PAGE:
Century Film Project

Celebrating the movies our ancestors loved

Month: May, 2014

Those Awful Hats (1909)


This early short from Biograph is both a comedy and an informational promo. It shows a small audience in a Nickelodeon-style theater watching a movie. One at a time, several fashionably-attired women enter and find seats near the front. Each wears a hat which is adorned with a floral bouquet, and soon it is impossible for anyone to see the screen because of them. Towards the end, a giant claw descends from the ceiling and removes, first one of the hats, then one of the women! The audience applauds and the final intertitle states “Ladies will please remove their hats,” making this 3-minute reel an ideal opener for a program of shorts, equivalent to the “Let’s All Go to the Lobby” cartoon or reminders to turn off cell phones in later years. Sharp-eyed viewers will notice that an “AB” logo at the front of the picture, near the on-screen movie screen. This was how movie producers were protecting their copyright at the time, I believe it started at Edison Studios: they would have a physical logo planted somewhere obvious on each set they shot. It’s sort of like the watermarked-logos we see on television stations today, except that it actually was a physical object. Mack Sennett, who would go on to found Keystone Studios, is one of the featured patrons.

Directed by: D.W. Griffith

Camera: Billy Bitzer

Starring: Mack Sennett

Run Time: 3 Min

You can watch it for free: here.

Perils of the New Land: Films of the Immigrant Experience (1910-1915)

Perils of the New Land

This will be a somewhat “mixed” review, because there were things I liked about this collection, and others I really didn’t care for. First, the entry on Worldcat says there’s a booklet included, but the version I came with no textual information at all; that’s a failure on Multnomah County Library’s part. Second, I was disappointed that 3 out of the five films on here were actually 1915, so there really isn’t much to the “1910-“ part of the time range. Finally, only one of the movies (“The Italian”) really has anything to do with the “immigrant experience,” and even that was really more about middle America’s view of immigrants. The good news is that the prints of these movies are of high quality, and there’s good piano scores on every one of them – I particularly liked the score on “Traffic in Souls,” which captures the tension perfectly. Finally, both “The Italian” and “Traffic in Souls” have very good commentary tracks by appropriate historians: Giorgio Bertellini for the former, Shelley Stamp for the latter. These are thoughtful, informative, and well-structured. I’m often disappointed by commentaries, which seem to be often created off-the-cuff without preparation, but it’s clear in this case that the historians made a real effort to create good, relevant material for the bonus track.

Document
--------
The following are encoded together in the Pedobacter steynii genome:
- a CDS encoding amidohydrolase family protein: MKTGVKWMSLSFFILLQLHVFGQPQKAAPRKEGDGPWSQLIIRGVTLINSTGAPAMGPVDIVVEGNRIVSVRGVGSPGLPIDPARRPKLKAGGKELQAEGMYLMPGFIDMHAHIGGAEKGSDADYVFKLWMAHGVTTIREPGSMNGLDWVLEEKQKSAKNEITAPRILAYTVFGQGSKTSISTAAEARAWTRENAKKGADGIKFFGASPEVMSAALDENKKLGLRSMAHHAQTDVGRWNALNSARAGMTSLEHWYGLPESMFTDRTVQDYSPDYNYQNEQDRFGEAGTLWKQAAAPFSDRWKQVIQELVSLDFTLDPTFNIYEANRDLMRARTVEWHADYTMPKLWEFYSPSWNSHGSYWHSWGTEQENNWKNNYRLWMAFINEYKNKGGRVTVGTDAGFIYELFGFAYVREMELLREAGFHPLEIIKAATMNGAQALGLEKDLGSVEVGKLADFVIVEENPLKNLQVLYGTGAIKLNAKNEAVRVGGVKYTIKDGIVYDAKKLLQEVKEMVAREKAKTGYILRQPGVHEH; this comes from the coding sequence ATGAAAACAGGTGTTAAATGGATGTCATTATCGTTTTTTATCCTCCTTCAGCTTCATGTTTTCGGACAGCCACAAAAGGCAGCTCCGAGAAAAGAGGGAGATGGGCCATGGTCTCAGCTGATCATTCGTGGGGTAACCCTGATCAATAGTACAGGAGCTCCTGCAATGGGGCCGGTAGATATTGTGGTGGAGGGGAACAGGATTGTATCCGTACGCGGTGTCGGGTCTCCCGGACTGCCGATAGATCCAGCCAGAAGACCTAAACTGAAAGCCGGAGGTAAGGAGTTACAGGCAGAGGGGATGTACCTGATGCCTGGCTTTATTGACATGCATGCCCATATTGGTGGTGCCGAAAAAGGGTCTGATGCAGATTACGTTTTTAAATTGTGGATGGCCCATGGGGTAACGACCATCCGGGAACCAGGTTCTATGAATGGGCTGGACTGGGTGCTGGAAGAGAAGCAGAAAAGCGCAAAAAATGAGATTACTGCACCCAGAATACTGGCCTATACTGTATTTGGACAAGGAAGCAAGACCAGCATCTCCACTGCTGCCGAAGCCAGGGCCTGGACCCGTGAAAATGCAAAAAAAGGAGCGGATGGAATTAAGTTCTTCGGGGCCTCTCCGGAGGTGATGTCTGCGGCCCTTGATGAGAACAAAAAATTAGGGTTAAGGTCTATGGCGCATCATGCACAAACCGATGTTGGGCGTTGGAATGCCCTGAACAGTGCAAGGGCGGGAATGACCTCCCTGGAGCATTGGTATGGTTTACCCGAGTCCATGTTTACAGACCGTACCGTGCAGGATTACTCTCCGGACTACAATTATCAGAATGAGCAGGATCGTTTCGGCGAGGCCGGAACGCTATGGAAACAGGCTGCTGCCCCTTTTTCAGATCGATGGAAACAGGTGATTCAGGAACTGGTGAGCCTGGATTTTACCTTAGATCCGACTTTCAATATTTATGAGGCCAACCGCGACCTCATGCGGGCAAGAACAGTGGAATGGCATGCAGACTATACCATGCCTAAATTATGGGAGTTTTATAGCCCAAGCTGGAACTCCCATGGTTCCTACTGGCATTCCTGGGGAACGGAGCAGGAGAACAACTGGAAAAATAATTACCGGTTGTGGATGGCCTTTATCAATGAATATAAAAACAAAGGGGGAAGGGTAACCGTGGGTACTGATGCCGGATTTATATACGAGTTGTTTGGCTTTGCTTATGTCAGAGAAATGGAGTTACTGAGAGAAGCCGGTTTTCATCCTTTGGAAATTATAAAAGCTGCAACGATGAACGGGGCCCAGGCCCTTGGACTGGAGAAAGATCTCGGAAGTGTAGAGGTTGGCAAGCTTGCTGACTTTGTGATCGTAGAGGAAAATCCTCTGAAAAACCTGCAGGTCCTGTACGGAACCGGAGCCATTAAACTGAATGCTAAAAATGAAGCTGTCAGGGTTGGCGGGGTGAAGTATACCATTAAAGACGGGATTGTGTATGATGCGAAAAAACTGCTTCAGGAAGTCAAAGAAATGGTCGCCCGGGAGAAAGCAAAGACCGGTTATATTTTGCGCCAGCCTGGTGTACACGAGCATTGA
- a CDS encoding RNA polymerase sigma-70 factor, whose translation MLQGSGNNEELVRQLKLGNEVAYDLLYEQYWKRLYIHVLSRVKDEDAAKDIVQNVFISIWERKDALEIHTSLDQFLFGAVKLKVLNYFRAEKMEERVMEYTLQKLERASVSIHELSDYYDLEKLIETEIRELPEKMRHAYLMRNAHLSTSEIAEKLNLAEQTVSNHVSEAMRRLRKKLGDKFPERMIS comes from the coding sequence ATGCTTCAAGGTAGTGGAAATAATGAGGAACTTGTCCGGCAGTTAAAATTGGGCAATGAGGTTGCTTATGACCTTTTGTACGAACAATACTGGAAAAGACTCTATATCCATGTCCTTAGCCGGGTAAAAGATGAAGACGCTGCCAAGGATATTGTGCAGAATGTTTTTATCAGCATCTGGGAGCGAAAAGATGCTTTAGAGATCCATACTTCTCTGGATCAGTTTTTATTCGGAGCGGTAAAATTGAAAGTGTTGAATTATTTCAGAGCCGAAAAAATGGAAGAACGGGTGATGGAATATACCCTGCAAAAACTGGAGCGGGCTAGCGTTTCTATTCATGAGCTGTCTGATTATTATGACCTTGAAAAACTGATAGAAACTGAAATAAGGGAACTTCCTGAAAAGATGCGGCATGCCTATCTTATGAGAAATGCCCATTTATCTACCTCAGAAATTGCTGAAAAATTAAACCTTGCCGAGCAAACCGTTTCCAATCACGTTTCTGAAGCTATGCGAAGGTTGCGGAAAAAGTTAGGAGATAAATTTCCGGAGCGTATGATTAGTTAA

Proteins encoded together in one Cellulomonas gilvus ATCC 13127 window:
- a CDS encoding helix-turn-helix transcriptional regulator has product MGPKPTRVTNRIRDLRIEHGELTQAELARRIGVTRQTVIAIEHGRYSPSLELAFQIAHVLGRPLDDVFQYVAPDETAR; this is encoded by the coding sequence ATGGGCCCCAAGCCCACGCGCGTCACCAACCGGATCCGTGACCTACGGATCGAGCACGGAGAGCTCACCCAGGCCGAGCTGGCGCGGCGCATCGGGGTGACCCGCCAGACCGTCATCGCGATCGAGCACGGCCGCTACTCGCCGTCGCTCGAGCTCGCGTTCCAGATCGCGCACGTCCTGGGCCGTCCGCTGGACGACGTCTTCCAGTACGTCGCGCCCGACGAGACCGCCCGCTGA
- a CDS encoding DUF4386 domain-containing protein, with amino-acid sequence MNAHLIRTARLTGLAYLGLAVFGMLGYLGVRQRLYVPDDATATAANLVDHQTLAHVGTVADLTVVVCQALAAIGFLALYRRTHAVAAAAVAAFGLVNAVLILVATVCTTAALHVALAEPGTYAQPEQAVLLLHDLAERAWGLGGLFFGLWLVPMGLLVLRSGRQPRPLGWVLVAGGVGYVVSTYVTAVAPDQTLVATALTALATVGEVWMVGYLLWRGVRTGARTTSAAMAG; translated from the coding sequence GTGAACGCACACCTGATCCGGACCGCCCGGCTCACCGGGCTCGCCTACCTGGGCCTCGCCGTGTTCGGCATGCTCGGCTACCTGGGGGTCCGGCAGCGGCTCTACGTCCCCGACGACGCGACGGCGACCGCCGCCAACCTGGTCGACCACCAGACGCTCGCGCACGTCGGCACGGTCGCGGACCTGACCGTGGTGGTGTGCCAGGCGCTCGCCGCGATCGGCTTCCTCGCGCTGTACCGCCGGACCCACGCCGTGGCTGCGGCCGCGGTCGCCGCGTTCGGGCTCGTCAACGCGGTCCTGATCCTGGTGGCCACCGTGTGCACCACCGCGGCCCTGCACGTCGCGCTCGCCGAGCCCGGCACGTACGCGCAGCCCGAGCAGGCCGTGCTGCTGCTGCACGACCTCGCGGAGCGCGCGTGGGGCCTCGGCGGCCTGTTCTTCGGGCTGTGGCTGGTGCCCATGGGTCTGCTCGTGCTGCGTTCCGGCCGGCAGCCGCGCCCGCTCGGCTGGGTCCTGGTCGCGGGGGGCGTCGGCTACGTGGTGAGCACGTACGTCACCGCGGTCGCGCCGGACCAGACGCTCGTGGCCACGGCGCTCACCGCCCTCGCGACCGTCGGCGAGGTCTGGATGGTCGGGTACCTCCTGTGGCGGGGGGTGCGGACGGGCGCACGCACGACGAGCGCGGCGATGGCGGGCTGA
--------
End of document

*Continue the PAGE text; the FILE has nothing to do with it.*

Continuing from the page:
Worldcat Link: http://www.worldcat.org/oclc/234175776

Traffic in Souls (1913)


Despite the title and theme of prostitution, this is not an early example of exploitative titillation, but rather a pure melodrama. Produced by Universal Films while they were still located in Fort Lee, New Jersey, the movie takes good advantage of contemporary New York City locations (including the Battery and Ellis Island) to show the dangers young women faced in a society where “White Slavery” ran rampant. There are essentially two storylines, probably because the concept of a feature film was still new, one in which a pair of Swedish immigrant girls are lured into a false employment agency, to be rescued by a heroic cop acting alone, and one in which the sister of said cop’s girlfriend is lured by an extension of the same gang into a different brothel. That storyline is resolved when the first sister infiltrates the cover operation for the racket and gets incriminating evidence on Edison cylinder, followed by a massive police raid (I counted 16 men in uniform) and the arrest of the “respectable” wealthy man behind the whole thing. The movie ends with him being unable to enter the streets without encountering angry mobs and his uptight wife dying in bed of her shame. As tame and moralistic as all this seems now, it was tremendously controversial at the time, resulting in a ban on prostitution as an acceptable theme in film.

Director: George Loane Tucker

Starring: Jane Gail, Matt Moore

Run Time: 88 Min

You can see (most of) it free: here.

Police Force of New York City (1910)

Max Schmittberger, New York Police Inspector, 1910 (Library of Congress)

Max Schmittberger, New York Police Inspector, 1910 (Library of Congress)

This short from Edison may actually be a reissue of a 1904 film, judging by the opening title. It portrays the New York police in a variety of practice exercises, focusing on rescue and arrest operations. Many of them focus on chases of one sort or another – on horseback, motorcycle, or speedboat. There is also a section on the K9 division, for dog lovers. The boat arrest includes some obvious mock gunplay. The intertitle “stopping runaways in Central Park” actually refers to runway horses – showing how language and technology has changed over time, as well as the expected duties of the police. There is no attempt to provide characterization or narrative, we simply see single-shot depictions of the police training exercises. Locations seen include Central Park, the Hudson River near the Soldiers and Sailors Monument in Riverside Park, and Broadway at 23rd Street, all of which have changed a great deal, making this an interesting historical document for architects and New Yorkers. As a depiction of the police, of course, it has to be seen as being what the Edison Studio believed people were interested in, as well as how the police themselves were comfortable being portrayed.

Director: James H. White

Run Time: 8 Min, 30 Seconds.

I haven’t found a free version of this online. If you find one, message me or comment!

May, 1914